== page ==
Popular posts from this blog

JIO TARIFF CICK FOR TELECOM STOCKS

Telecom stocks today surged up to 8 per cent after the recent increase in Reliance Jio tariffs, which is largely seen as positive for the sector. Shares of Bharti Airtel jumped 4.99 per cent to close at Rs 497.50 on BSE. Bharti Airtel was the biggest gainer among the 30-share index components. The scrip of Idea Cellular soared 7.74 per cent to end at Rs 98.15 and Reliance Communications zoomed 7.60 per cent to Rs 17.70. Reliance Jio made its service dearer by about 15 per cent for its popular 84-day plan at Rs 459 from October 19, under which subscribers get 1GB 4G data at high speed per day. The company restructured its various schemes by reducing their validity period. The recent increase in Reliance Jio tariffs will increase its average revenue per user by up to 20 per cent and is a positive for the telecom sector, which is seeing a rapid consolidation, says a Philip Capital report. Established telecom sector players have seen huge reduction in their margins. Idea Cellular and Reli…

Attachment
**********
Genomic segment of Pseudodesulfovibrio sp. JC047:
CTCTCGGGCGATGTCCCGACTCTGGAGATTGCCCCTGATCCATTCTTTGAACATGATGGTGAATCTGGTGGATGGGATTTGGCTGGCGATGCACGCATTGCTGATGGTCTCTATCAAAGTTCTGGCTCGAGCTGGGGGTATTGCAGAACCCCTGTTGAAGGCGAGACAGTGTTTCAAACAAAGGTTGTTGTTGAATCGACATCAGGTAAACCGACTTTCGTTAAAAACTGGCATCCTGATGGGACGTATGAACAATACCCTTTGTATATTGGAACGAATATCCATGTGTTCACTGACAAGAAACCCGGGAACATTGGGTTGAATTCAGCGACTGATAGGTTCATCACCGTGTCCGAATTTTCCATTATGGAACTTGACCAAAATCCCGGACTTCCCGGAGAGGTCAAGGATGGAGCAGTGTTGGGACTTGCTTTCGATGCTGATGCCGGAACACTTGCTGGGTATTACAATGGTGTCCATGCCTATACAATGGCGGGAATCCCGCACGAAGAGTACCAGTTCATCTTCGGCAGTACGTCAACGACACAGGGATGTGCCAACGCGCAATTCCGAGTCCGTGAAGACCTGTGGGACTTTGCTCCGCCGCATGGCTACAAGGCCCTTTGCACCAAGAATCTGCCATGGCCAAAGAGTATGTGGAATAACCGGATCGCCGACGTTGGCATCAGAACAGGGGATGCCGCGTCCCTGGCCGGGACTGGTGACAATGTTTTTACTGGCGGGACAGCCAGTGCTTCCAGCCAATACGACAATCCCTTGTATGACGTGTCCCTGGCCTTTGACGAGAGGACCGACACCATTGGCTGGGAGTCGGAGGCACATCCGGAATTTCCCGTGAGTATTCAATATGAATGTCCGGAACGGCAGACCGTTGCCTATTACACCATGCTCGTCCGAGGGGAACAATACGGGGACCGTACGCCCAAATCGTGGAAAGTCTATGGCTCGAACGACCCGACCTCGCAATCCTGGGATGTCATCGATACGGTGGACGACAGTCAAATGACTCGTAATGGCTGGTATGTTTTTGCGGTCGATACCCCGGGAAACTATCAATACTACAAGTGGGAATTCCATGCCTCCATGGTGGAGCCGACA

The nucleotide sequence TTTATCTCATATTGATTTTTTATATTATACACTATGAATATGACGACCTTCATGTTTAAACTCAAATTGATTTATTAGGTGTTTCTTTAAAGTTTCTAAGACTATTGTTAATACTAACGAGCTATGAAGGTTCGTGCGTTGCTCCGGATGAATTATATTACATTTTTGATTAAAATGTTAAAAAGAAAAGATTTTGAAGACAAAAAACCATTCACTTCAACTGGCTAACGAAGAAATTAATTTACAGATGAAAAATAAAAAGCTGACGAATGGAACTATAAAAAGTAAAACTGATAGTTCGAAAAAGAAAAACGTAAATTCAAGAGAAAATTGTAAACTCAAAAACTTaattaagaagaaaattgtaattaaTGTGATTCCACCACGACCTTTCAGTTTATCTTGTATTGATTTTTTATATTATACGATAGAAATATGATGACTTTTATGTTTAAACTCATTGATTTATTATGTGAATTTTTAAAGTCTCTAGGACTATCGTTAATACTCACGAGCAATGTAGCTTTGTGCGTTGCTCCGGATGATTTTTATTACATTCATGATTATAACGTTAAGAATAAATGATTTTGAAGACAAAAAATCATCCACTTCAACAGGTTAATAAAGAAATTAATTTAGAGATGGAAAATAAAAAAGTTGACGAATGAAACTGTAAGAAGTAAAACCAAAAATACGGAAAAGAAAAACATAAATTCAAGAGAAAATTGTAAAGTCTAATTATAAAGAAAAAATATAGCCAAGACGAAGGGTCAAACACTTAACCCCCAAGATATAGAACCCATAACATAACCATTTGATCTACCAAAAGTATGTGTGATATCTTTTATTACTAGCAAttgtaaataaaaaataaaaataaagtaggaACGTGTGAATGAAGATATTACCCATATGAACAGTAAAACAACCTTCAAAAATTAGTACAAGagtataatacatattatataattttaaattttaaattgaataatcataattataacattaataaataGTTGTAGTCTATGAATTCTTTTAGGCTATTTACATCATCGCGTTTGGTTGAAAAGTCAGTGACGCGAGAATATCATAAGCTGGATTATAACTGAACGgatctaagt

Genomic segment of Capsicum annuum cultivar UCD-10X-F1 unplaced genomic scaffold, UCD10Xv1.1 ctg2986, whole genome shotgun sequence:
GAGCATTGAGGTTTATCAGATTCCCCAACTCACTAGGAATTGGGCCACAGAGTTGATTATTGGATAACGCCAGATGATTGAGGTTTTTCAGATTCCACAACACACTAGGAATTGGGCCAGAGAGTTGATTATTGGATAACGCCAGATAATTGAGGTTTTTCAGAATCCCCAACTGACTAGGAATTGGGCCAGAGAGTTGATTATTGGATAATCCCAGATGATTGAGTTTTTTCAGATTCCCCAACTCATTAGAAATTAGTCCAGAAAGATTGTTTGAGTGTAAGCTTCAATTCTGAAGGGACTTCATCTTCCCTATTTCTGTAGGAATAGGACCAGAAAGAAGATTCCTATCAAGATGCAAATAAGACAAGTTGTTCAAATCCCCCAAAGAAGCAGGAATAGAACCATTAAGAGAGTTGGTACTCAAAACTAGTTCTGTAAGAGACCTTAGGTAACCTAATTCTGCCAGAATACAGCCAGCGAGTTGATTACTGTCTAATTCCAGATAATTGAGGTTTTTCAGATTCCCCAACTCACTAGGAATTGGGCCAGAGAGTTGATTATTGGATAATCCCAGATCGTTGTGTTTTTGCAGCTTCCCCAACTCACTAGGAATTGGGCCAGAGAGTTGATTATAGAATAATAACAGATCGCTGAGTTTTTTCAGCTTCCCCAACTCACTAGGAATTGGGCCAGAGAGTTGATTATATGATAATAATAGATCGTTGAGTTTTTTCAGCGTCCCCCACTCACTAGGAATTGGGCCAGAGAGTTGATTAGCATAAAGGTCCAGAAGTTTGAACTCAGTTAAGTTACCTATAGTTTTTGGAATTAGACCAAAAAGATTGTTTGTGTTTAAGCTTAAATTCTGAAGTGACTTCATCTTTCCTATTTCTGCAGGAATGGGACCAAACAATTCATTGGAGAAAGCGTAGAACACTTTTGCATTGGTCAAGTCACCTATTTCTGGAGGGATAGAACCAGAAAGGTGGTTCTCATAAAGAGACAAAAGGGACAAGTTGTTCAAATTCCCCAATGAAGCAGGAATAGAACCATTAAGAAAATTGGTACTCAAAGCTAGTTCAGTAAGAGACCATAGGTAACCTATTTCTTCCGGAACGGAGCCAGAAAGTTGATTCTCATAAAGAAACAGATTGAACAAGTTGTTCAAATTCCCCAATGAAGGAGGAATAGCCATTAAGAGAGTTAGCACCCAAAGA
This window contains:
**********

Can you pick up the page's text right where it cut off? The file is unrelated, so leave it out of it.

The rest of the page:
INVESTORS RICHER BY Rs. 25 LAKH CRORES IN SAMVAT 2073

Stock markets ended on a flat note on Wednesday, just below their record highs, but finished Samvat 2073 with robust gains of over 16 per cent. Equities added over Rs 25 lakh crore to investors' wealth this Samvat year. The benchmark Sensex has gained 4642.84 points, or 16.61 per cent, in the Hindu Samvat year 2073, while the broader NSE Nifty surged 1572.85 points, or 18.20 per cent during this period.
Small loss in last session